“The administration is still far too beholden to the notion that developers have a stronger voice than the people of the city who live here,” he added.
Espinoza said he has seen the protest mechanism help his West Denver neighbors bring concerns to politicians and officials who “basically felt like they did not need to listen to the community.”
But he would like to do some perfecting, noting the lack of any mechanism to usher through a proposal if it is supported by most of those directly affected. If he were to revise the rules, Espinoza said, he would look for a way to enable the people who would be most affected “to have the most traction.”
Sometimes, that could be renters. Not to mention people who might want to live or own in a neighborhood but have been prevented from doing so by, for example, historic red-lining.
The supermajority trigger can only be pulled by landowners. Espinoza said that has deep roots in American politics, saying the Constitution basically takes the position that “if you want to have property rights, you should purchase the land.”
The supermajority mechanism isn’t the only example of the persistence of that idea. Only property owners, including those who don’t live in the city, got to vote in balloting that ended July 31 on whether to remove the name Stapleton from that northeast Denver neighborhood. Some people got more votes because they owned multiple properties.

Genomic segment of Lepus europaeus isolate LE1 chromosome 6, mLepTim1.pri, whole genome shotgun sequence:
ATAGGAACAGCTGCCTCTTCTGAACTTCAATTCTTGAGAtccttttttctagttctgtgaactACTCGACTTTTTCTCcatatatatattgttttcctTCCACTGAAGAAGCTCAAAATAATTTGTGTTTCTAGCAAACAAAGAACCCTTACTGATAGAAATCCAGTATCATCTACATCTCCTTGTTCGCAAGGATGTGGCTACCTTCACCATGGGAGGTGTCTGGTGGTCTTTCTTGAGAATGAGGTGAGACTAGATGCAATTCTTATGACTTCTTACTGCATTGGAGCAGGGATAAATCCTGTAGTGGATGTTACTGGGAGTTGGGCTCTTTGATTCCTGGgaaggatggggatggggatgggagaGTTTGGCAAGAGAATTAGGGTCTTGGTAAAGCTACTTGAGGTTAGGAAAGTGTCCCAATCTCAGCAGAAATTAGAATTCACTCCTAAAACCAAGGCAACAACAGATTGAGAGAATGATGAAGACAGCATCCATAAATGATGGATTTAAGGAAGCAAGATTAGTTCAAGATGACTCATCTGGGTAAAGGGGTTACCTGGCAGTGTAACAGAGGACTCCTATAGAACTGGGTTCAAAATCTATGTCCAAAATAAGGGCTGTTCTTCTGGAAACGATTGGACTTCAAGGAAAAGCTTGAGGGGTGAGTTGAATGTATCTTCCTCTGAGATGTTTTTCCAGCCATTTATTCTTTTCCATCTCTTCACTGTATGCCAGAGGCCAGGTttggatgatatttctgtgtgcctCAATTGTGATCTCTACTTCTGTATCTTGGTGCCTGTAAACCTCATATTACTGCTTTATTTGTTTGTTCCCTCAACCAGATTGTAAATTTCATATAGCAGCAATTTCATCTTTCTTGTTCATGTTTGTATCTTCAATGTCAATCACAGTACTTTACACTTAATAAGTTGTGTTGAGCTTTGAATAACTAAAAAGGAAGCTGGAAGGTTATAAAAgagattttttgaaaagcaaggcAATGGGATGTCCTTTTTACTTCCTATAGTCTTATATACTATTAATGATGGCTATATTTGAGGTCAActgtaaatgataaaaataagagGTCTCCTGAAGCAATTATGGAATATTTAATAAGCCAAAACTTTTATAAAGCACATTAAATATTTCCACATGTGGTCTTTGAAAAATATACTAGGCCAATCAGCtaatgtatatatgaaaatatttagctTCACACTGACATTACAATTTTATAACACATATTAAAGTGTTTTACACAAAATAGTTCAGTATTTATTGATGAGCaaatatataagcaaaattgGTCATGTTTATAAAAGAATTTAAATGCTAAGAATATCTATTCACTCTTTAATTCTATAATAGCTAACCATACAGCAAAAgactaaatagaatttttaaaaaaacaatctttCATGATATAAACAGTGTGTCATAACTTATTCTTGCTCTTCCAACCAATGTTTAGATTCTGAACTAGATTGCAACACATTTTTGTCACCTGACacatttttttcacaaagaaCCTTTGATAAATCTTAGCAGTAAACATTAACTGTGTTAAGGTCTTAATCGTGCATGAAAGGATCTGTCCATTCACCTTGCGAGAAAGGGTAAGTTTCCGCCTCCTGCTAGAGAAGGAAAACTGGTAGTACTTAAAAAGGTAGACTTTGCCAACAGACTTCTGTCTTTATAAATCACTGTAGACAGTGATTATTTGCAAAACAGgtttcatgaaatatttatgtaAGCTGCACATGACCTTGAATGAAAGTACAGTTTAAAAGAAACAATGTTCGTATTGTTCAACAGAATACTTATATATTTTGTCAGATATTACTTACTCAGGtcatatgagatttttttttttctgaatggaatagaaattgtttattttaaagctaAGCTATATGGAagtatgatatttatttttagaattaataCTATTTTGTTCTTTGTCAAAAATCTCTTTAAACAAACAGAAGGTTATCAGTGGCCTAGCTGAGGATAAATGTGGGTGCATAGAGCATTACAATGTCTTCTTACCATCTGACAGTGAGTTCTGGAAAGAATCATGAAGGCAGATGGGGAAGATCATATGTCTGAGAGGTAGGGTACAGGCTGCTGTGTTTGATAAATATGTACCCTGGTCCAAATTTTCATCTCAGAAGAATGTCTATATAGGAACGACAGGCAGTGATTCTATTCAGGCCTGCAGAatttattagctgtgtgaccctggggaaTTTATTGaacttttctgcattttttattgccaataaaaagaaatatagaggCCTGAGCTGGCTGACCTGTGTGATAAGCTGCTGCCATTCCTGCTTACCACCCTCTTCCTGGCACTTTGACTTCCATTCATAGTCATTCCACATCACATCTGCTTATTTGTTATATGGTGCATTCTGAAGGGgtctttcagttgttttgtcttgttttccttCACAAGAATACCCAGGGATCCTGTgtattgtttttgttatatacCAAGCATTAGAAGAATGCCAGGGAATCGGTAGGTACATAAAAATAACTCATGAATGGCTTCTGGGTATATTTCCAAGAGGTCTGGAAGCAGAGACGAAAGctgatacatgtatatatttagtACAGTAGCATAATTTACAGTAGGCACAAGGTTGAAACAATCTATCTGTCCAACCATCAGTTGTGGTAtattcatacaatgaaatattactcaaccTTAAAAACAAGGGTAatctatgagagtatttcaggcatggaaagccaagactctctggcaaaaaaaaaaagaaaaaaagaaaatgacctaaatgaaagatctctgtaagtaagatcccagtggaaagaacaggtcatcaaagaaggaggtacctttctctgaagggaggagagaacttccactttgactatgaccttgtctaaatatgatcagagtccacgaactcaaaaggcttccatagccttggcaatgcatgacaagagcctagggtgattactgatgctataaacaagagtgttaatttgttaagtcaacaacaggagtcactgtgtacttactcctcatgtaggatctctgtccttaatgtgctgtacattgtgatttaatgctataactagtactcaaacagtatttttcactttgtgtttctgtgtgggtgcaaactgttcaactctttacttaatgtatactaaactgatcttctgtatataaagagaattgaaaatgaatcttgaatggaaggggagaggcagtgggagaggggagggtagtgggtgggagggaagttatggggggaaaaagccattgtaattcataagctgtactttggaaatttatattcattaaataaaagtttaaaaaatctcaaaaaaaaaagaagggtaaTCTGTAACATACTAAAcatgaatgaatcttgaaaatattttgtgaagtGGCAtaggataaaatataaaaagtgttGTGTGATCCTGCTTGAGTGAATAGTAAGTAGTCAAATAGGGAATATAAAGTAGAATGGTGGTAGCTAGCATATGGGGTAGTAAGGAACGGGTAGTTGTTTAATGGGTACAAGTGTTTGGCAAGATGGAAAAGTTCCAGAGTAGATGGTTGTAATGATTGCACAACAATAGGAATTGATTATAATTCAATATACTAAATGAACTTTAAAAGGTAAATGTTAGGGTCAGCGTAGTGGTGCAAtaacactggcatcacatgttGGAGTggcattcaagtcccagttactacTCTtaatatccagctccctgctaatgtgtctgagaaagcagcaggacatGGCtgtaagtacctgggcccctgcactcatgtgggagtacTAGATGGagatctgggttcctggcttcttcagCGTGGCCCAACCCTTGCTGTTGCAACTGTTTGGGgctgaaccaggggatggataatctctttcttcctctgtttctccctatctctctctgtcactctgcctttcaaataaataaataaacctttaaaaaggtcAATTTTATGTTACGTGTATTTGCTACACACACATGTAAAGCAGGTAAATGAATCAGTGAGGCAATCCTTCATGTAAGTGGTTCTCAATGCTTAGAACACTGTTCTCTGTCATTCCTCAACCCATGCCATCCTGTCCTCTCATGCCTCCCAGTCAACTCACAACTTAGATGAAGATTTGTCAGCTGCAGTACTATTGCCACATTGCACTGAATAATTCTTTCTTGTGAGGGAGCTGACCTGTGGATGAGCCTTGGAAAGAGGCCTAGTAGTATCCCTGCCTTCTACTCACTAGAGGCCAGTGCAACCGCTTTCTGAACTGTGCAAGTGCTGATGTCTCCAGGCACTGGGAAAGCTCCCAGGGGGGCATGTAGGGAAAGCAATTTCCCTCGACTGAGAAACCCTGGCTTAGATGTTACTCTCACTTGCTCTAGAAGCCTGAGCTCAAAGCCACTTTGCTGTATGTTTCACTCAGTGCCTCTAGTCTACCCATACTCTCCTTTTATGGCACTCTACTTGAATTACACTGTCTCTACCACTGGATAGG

Benjamin Stapleton, who was a member of the Ku Klux Klan, was mayor at the time the supermajority provision became Denver law. It was adopted as part of the city charter — it’s included in zoning documents as well for convenience sake — in the 1920s. At the time, communities across the country were adopting similar provisions, following zoning models devised at the national level.
Zoning was seen as a way to protect and even enhance property values. Zoning also codified social and racist norms, entrenching segregation, for example. And it created realities now being questioned, such as the preponderance of single-family homes in neighborhoods, a pattern that bedevils modern-day planners trying to bring down home prices and reduce traffic with multifamily housing or multi-home lots.